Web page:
### Lag Effects

`EFFECT` name=LAG (variable / lag-options) ;

A lag effect is a classification effect for the CLASS variable that is given after the keyword LAG. A lag effect is used to represent the effect of a previous value of the lagged variable when there is some inherent ordering of the observations of this variable. A typical example where lag effects are useful is a study in which different subjects are given sequences of treatments and you want to investigate whether the treatment in the previous period is important in understanding the outcome in the current period. You can do this by including a lagged treatment effect in your model.

The precise definition of a LAG effect depends on a subdivision of the data into disjoint subsets, often referred to as subjects, and an ordering into units called periods of the observations within a subject. For an observation that belongs to a given subject and at a given period, the design matrix columns of the lagged variable are the usual design matrix columns of that variable except for the observation at the preceding period for that subject. Observations at the initial period do not have a preceding value, and so the design matrix columns of the lag effect for these observations are set to zero. You can also define lag effects where the number of periods that are lagged is greater than one. If the number of periods that are lagged is n, then the design matrix columns of observations in periods less than or equal to n are set to zero. The design matrix columns that correspond to a subject at period p, where p > n, are the usual design matrix columns of the lagged variable for that subject at period pn.

A convenient way to represent the organization of observations into subjects and periods is to form the lag design matrix. The rows and columns of this matrix correspond to the subjects and periods respectively. The lag design matrix entry is the treatment for the corresponding subject and period. In a valid lag design there is at most one observation for a given period and subject. For example, the following set of treatments by subject and period form a valid lag design:

```   Subject  Period   Treatment

Sheila      1        B
Joey        1        A
Athena      1        A
Gelindo     1        A
Sheila      2        C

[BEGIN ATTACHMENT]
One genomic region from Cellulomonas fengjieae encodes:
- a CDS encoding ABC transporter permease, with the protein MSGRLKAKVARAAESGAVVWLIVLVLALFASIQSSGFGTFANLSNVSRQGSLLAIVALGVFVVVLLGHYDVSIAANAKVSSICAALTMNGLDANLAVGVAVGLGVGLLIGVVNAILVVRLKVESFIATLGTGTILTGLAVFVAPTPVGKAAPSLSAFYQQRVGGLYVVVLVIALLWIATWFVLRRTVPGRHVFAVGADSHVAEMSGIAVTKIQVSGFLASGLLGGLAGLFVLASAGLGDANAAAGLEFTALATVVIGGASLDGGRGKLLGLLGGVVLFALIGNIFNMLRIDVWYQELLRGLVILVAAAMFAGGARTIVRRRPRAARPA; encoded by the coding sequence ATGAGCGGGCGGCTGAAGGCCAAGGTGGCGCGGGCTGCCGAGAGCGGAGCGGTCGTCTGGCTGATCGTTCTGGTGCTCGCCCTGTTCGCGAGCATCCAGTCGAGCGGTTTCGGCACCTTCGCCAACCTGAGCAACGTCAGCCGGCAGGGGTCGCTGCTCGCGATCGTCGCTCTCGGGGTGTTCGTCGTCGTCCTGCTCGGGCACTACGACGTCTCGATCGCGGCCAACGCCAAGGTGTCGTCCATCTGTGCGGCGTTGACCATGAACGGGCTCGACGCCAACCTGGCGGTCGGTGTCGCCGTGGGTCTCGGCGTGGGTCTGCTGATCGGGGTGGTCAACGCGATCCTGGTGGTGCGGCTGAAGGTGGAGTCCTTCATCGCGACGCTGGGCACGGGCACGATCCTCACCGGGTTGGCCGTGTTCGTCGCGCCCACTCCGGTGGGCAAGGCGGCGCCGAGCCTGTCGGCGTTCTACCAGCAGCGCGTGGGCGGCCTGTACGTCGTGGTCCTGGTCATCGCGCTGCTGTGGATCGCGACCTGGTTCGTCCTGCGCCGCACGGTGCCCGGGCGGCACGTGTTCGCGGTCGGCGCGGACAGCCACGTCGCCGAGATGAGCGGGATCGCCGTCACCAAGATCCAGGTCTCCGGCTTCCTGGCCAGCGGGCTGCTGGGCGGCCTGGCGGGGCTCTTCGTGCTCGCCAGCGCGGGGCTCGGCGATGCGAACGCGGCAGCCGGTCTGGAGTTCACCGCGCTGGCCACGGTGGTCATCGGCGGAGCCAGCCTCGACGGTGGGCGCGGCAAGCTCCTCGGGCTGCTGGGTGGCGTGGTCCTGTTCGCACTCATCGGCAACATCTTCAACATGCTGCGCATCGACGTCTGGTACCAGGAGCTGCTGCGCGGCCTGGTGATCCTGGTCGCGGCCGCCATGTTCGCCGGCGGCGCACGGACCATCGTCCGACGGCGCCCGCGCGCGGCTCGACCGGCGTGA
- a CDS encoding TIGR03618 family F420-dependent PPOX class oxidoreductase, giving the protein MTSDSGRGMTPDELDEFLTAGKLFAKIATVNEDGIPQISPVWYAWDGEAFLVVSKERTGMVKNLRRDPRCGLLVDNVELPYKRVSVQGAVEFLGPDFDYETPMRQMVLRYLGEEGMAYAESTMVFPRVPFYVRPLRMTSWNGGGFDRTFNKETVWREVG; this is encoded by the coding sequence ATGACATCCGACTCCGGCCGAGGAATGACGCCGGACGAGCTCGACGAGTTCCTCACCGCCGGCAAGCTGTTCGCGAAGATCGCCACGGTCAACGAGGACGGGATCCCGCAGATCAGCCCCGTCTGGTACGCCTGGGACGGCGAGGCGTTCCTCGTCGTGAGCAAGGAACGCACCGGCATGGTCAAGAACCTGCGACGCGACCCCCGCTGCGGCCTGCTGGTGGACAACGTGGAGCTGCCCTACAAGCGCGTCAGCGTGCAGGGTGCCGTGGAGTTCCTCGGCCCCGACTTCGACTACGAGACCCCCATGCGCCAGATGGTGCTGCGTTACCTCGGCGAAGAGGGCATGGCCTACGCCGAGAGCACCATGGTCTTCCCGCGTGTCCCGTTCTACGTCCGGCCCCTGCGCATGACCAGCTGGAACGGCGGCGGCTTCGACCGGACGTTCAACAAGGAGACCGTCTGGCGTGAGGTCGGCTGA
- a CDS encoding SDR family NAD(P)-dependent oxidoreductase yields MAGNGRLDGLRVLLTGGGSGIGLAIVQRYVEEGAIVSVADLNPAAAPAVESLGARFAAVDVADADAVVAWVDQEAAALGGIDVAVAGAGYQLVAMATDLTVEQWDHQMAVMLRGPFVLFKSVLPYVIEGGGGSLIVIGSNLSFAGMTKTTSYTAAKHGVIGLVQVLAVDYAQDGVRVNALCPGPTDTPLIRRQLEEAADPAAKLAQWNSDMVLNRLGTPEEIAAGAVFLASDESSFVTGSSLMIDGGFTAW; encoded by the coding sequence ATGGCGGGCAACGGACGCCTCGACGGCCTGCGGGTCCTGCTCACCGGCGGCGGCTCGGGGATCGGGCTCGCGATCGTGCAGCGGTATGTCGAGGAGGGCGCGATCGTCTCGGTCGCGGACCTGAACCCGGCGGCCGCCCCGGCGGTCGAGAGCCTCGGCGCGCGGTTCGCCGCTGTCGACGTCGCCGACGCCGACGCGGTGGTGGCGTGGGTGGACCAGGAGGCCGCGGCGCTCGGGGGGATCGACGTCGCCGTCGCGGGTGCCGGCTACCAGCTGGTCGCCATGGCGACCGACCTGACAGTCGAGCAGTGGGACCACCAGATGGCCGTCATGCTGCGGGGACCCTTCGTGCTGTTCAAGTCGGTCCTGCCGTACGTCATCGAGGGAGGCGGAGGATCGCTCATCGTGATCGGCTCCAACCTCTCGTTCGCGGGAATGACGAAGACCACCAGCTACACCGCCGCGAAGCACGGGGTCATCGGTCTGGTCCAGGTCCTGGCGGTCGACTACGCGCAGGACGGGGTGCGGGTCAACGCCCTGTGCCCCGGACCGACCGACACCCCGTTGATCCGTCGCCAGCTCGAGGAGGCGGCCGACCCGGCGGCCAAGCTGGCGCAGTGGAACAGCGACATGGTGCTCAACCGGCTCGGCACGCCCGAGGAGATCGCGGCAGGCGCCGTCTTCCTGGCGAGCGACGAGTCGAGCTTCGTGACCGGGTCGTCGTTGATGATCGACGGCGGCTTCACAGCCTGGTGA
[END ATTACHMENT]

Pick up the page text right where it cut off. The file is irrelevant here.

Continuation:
Joey        2        A
Athena      2        .
Gelindo     2        B
Sheila      3        B
Joey        3        C
Athena      3        A
Gelindo     3        B

```

The associated lag design matrix is

```
--Period---
Subject    1    2    3

Athena     A         A
Gelindo    A    B    B
Joey       A    A    C
Sheila     B    C    B

```

Note that the subject Athena did not receive a treatment at period 2, and so the corresponding entry in the lag design matrix is missing. You can define a lag effect for this lag design with the following statements:

```CLASS treatment;
EFFECT Lag = LAG( treatment / WITHIN=subject PERIOD=period);
```

When GLM coding is used for the CLASS variable `treatment`, the design matrix columns `Lag_A`, `Lag_B`, and `Lag_C` for the constructed effect `Lag` are as follows:

```   Subject  period  treatment  Lag_A  Lag_B  Lag_C

Athena      1        A        0      0      0
Athena      2                 1      0      0
Athena      3        A        .      .      .
Gelindo     1        A        0      0      0
Gelindo     2        B        1      0      0
Gelindo     3        B        0      1      0
Joey        1        A        0      0      0
Joey        2        A        1      0      0
Joey        3        C        1      0      0
Sheila      1        B        0      0      0
Sheila      2        C        0      1      0
Sheila      3        B        0      0      1

```

The design matrix columns for each subject at period 1 are all zero because there are no lagged observations for period 1. You can also see that the design matrix columns at period 3 for subject Athena are missing because Athena did not receive a treatment at period 2. Nevertheless, the design matrix columns for Athena at period 2 are nonmissing and correspond to the treatment A that she received in period 1.

The following lag-options are required:

PERIOD=variable

specifies the period variable of the LAG design. The number of periods is the number of unique formatted values of the PERIOD= variable, and the ordering of the period is formed by sorting these formatted values in ascending order. You must specify a PERIOD= variable.

WITHIN=(variables)
WITHIN=variable

specifies a variable (or a list of variables within parentheses) that defines the subject grouping of the lag design. If there is only one WITHIN= variable, then the parentheses are not required. Each subject is defined by the unique set of formatted values of the variables in the WITHIN= list. The subjects are sorted in ascending lexicographic order. You must specify a WITHIN= variable.

You can also specify the following lag-options:

DESIGNROLE=variable

specifies a numeric variable that is used to subset observations into a fitting group in which the value of the DESIGNROLE= variable is nonzero and a second group in which the value of the specified variable is zero. The observations in the fitting group are used to form the LAG design matrix that is used in fitting the model. The LAG design that corresponds to the non-fitting group is used when scoring observations in the input data set that do not belong to the fitting group. This option is useful when you want to obtain predicted values in an output data set for observations that are not used in fitting the model. If you do not specify a DESIGNROLE= variable, then all observations are assigned to the fitting group.

DETAILS

requests a table that shows the lag design matrix of the lag effect.

NLAG= n

specifies the number of lags. By default NLAG=1.